Girl (free comm use) As a parent, supporting your child or teenager through mental health challenges can seem overwhelming. Many parents find themselves wondering – What do I do now? Who can help me?
 
What’s best for my child?
 
It’s good to know you’re not alone.
 
The Department of Health recently published a report on one of the largest national surveys ever taken on the mental health of young people. They asked parents what they found hard about getting help for their children and teens. One of the biggest worries parents had was not knowing where to turn.
 
So, how can you get help for your child?

 

1. Visit your doctor

GP’s and paediatricians are trained in recognising common mental health challenges, such as anxiety, depression, and substance use problems. Not only can your doctor give you advice on how to cope with some of these challenges, they can also refer you to a mental health professional in your area for more support if needed.

 

2. Find a mental health professional

Mental health professionals are experts trained in treating mental health challenges, and include psychologists, psychiatrists, counsellors, and others. These professionals will speak with you and your child to find out what challenges they are facing, help you to set a goal for therapy, create a personalised treatment plan, and monitor how therapy is going.

 

3. Talk to friends and family about how they accessed help

Asking your friends or family members about how they accessed help for their kids can be a great starting point. Our loved ones can point us towards people, services, and resources that helped them support their kids through a difficult period. You might even find that having a conversation with another parent going through similar struggles can help you feel more supported and less overwhelmed.

 

4. Get some tips online

If you want the best advice on the net – go straight to the experts. Websites like beyondblue.org.au, mindhealthconnect.org.au, and headspace.org.au are full of helpful strategies, resources, and information for parents and young people with mental health challenges.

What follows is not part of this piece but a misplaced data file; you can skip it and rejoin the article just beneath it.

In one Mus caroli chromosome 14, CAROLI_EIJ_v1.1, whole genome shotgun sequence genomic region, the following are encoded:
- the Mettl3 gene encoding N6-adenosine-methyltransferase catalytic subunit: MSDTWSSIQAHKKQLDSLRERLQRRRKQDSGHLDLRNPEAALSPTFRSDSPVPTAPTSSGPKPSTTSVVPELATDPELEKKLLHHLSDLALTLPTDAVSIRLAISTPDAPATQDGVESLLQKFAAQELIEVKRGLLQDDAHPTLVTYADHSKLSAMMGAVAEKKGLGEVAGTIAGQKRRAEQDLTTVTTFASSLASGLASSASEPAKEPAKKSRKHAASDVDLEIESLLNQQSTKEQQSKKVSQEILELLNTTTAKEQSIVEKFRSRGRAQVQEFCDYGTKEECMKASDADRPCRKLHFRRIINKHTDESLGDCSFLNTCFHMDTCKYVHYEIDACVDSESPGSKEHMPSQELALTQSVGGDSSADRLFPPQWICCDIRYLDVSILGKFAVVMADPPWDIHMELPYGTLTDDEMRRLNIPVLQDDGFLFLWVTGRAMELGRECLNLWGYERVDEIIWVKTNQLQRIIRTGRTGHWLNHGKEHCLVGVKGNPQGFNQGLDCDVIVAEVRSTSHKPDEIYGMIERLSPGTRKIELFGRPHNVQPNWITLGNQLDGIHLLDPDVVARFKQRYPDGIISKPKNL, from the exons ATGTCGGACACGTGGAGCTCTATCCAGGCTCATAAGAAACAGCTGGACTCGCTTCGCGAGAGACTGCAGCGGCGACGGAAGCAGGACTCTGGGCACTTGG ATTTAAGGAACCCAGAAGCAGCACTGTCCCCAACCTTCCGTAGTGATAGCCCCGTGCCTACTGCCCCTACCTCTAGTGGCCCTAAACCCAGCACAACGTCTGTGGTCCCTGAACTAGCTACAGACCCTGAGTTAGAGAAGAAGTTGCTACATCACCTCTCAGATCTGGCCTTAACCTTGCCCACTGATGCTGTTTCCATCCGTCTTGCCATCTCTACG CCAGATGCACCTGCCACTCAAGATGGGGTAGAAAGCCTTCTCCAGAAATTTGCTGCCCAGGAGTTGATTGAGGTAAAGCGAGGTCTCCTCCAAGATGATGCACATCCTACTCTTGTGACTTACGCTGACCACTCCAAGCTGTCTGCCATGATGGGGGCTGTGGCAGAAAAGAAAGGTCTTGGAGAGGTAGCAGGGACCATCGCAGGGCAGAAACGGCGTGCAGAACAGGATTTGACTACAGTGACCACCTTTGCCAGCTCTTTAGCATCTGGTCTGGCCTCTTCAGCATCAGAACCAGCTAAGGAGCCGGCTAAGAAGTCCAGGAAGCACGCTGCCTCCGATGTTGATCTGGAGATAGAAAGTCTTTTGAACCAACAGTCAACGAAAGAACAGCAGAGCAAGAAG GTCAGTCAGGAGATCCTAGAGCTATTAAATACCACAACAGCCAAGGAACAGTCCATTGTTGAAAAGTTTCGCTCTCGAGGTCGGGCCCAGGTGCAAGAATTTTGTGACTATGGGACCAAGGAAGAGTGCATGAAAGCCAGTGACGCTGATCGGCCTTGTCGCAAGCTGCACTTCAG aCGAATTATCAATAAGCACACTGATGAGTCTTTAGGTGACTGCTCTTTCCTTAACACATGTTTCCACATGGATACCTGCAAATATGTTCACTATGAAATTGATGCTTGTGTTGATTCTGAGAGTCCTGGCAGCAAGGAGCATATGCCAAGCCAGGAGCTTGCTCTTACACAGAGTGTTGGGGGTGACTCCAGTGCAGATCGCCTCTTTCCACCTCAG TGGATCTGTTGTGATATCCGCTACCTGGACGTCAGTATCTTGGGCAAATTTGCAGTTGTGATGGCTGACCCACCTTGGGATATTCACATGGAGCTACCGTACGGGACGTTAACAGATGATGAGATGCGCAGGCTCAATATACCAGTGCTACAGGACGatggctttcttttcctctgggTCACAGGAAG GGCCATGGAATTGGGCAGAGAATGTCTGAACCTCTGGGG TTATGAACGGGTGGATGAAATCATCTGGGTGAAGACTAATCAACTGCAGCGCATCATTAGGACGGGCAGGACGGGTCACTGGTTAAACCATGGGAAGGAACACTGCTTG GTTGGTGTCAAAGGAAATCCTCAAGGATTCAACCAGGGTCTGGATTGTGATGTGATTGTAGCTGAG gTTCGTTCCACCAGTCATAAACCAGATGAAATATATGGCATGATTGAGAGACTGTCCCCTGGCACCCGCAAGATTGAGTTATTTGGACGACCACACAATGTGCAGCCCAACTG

5. Book an appointment with the school guidance counsellor

School guidance counsellors are another great starting point to get help for your child or teen. These counsellors may already have a relationship with your kid and can help them get support straight away, in the familiar school environment. They can also provide added support for school-related issues and can communicate with teaching staff to help your teen achieve in the classroom.

 

6. Log into therapy

Parents and young people can access evidence-based support from the home computer. Computer-based therapy programs are now available to help young people manage anxiety, depression, mood problems, and odd experiences, as well as build resilience, study skills, and much more.
 
What about #6: Log into therapy? Have you ever heard about logging into therapy as a way to get help for your child?
 
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Even though we’re all pretty switched on when it comes to technology, most parents don’t know that Australia has access to some of the best computer-based therapies for young people in the world.
 
A team of researchers at Griffith University and the University of Southern Queensland are trying hard to fix this. Their first challenge is to find out what parents think about computer-based therapies.
 
What do you think about using technology in therapy? Have you ever heard of a computer-based therapy program? Do you think they could help your kid? Why did you choose face-to-face therapy instead? We want your answers!
 
If you are a parent with a child under the age of 18 who is currently attending a mental health service, you can help out by completing a 20-minute online survey.
 

Every parent can enter into a draw to win a $100 gift-voucher.

To get involved straight away, start the survey here:

 
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To find out more, go to www.facebook.com/loggingintotherapyparents
 
Want to find out more about the Department of Health report? Go to:
 
http://www.health.gov.au/internet/main/publishing.nsf/Content/mental-pubs-m-child2

  

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